STIGMA: How We Treat Outsiders

Gerhard Falk, Author . Prometheus $26 (376p) ISBN 978-1-57392-880-9

Stigmas—which derive from the Greek "stig," meaning "to prick" (referring to the tattoos used to mark slaves)—now come in a frighteningly wide variety, emerging everywhere from the Columbine High School shootings to social politics surrounding immigration. In this general overview, Falk (Sex, Gender and Social Change), professor of sociology at SUNY Buffalo, looks at how large segments of the population—Jews, women, homosexuals, the mentally challenged, single people, prostitutes, Native Americans, African-Americans, the overweight and even the successful—are stigmatized. Beginning with a broad theory of the uses and abuses of stigmatizing, including the differences between societal and situational deviance, Falk discusses the intricacies of how specific groups are branded and resist the cultural stigmas placed upon them. At his best, Falk is as comfortable quoting data from the Bureau of Justice Statistics as he is questioning the religious underpinnings of Alcoholics Anonymous or evaluating studies of prison-release programs. Too often, however, this wide-ranging book feels overly ambitious and incomplete. Falk fails to map out the deeper subtleties of his topic, such as when he touches on a postmodern critique of race, but then lapses into more traditional commentary. He also confuses the reader as he moves from the Salem witch trials to the McMartin preschool case or a discussion of homophobia. But despite these flaws, there is a wealth of solid material here—his précis of anti-Indian themes in U.S. literature is concise and insightful—which makes the book particularly appropriate for readers with sweeping interests, and for newcomers to sociology. (June)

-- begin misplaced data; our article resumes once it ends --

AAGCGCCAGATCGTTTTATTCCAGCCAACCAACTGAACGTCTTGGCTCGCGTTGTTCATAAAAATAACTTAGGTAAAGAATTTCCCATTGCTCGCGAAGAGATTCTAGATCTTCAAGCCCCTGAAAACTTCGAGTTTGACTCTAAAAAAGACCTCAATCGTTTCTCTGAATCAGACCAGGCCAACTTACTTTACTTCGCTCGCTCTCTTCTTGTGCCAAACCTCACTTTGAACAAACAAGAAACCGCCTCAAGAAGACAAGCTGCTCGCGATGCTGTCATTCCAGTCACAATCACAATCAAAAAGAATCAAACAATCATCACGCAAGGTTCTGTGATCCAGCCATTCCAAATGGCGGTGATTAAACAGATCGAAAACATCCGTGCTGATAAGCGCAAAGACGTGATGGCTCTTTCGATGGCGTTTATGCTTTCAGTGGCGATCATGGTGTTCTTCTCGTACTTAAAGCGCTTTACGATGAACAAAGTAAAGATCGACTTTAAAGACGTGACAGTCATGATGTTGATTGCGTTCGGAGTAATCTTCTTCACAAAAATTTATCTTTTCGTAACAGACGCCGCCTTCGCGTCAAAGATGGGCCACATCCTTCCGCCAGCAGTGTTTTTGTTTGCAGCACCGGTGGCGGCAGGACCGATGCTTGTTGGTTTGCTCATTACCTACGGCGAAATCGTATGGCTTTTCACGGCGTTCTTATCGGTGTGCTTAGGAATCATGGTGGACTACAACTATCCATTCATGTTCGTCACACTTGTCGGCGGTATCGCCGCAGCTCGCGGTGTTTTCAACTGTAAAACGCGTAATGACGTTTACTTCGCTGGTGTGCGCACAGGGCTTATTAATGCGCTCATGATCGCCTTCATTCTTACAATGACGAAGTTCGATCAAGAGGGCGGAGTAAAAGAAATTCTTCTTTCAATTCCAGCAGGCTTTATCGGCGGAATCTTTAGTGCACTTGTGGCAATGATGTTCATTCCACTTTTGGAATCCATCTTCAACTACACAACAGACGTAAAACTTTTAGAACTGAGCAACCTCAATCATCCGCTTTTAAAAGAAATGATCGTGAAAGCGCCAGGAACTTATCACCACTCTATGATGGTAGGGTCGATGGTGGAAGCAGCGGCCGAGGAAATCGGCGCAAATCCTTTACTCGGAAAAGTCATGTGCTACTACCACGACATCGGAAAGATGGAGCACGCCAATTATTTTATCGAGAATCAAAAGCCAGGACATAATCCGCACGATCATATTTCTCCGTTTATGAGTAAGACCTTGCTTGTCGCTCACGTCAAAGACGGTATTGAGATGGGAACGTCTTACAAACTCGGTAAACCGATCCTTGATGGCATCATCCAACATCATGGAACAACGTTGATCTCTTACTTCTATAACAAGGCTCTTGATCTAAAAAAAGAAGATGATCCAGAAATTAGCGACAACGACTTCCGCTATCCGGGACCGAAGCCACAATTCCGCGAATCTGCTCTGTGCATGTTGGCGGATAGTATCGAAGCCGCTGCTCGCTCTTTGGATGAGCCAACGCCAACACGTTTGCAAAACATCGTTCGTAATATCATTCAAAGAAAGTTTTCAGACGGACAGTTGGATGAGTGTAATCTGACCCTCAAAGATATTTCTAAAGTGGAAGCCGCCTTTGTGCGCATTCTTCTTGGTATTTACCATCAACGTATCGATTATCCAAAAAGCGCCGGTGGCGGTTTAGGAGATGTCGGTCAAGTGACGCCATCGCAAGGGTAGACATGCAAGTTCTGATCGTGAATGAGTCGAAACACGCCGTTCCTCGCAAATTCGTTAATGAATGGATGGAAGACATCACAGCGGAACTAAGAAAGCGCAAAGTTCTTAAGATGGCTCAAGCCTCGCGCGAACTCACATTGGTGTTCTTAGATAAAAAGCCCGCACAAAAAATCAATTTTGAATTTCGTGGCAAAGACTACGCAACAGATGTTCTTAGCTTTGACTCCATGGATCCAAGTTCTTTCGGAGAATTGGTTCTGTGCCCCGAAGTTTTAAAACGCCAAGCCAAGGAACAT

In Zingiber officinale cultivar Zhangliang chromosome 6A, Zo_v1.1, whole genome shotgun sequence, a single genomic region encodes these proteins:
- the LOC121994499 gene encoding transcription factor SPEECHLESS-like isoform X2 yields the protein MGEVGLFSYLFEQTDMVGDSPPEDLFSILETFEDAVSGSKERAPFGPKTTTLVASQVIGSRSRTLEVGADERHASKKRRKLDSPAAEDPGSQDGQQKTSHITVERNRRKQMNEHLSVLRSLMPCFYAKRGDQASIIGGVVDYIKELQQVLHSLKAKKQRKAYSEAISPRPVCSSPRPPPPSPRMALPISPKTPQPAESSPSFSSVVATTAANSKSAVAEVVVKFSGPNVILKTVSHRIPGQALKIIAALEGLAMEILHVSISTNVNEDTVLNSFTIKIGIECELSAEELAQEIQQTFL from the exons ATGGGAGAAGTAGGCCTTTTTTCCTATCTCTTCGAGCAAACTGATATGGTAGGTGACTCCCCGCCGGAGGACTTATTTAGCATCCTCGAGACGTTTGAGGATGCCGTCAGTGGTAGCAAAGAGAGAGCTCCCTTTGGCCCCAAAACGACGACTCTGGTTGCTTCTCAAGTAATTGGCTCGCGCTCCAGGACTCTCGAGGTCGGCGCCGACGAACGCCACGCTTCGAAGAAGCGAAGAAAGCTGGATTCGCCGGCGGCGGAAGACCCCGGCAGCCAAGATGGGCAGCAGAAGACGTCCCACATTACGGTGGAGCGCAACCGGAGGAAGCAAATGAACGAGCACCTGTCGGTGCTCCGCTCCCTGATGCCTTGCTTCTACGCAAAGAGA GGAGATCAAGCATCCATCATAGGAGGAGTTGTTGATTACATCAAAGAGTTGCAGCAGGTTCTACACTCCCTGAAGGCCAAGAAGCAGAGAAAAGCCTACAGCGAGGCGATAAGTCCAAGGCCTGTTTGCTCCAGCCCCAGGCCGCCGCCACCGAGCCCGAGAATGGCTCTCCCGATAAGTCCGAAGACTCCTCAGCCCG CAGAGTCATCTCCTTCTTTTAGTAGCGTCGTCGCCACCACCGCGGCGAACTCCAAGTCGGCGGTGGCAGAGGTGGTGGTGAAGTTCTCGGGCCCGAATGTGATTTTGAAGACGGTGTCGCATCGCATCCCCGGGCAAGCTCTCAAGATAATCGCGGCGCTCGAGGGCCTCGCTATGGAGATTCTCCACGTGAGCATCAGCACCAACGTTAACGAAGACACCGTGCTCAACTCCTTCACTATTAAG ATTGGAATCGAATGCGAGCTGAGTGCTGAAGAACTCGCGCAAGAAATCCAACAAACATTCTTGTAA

Reviewed on: 05/28/2001
Release date: 06/01/2001
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